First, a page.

When athletes are injured, it can not only be a major setback in their career, but an emotional hurdle to face as well.
News 10 spoke to an Olympic Games hopeful about how physical therapy is getting her back in the gym.
Hailey Deguelle sprained her knee two months before the trampoline and tumbling national competition.
That didn’t stop the 14 year old from taking home second place, but now she’s in pain and focused on healing.
“I felt a small pop but I didn’t really know what it was,” she said. “It didn’t hurt so I just kept jumping for practice like it didn’t ever happen.”
Jeff Mentel, owner of Scott Physical Therapy, said injuries to the knee are the most common. Deguelle tore her patella ligament doing black flips on a trampoline, he said.
Mentel says the old “rice” method of rest, ice, compression and elevation isn’t the end all be all of treatments for sports-related injuries anymore.
New research suggests active therapy is better for healing.
“You start to move these joints and get the muscles activated,” Mentel said. “Helps to bring nutrients and waste materials back and forth to get them where we need to go.”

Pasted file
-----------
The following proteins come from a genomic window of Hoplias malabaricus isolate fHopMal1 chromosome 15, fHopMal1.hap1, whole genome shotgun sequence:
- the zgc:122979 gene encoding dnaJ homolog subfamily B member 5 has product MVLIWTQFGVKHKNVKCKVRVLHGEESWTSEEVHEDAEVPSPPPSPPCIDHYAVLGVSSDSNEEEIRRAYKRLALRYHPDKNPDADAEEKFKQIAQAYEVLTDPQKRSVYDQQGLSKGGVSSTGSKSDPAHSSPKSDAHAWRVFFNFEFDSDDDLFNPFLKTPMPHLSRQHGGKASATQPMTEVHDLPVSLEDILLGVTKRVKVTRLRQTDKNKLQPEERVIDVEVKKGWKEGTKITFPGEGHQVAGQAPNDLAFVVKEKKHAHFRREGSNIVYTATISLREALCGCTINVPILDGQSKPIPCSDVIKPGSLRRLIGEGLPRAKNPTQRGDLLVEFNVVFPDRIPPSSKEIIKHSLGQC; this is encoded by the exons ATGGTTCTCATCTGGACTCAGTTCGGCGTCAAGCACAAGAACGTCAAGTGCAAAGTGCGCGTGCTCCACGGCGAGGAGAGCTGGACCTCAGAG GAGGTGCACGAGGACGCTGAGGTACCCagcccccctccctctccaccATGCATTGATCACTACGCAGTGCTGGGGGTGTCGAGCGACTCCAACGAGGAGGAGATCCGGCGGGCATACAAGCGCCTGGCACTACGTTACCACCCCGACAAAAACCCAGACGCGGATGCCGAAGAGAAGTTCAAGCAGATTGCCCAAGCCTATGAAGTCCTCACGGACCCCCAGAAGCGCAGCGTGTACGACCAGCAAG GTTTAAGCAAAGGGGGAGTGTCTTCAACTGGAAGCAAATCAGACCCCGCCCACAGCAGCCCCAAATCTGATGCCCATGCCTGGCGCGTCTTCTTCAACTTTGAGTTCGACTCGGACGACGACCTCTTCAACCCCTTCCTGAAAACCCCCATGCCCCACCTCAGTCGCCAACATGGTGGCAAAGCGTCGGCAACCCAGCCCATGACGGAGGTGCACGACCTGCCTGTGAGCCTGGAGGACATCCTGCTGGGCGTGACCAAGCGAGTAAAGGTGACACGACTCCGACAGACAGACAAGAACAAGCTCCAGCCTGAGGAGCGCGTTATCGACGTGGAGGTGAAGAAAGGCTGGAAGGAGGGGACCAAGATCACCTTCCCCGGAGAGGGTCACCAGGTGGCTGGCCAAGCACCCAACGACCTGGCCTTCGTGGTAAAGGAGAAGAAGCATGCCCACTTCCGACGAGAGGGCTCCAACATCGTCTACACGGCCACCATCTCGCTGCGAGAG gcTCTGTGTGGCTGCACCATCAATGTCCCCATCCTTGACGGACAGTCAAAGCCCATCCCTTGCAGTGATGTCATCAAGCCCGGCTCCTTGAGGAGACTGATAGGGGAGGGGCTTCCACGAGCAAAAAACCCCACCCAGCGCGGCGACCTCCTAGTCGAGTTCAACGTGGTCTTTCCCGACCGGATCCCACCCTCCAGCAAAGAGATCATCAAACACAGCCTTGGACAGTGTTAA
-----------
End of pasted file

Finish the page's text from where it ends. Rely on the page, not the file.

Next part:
Hailey is in physical therapy three days a week getting her strength back, doing cardio, training abs and completing leg workouts.
She says she hopes to not only be ready for the season to start back up in December but to hopefully make it on the national team – and compete in the Olympics.
“You just have to keep your hopes up and remember you really love the sport,” she said. “You might not be able to do anything now but you will be able to get back to it again.”
“Most of us have played sports in our past lives and so you can relate a lot to it,” said Mentel. “I don’t know of many athletes who have not had an injury of one kind or another. it’s always phenomenal and very rewarding.”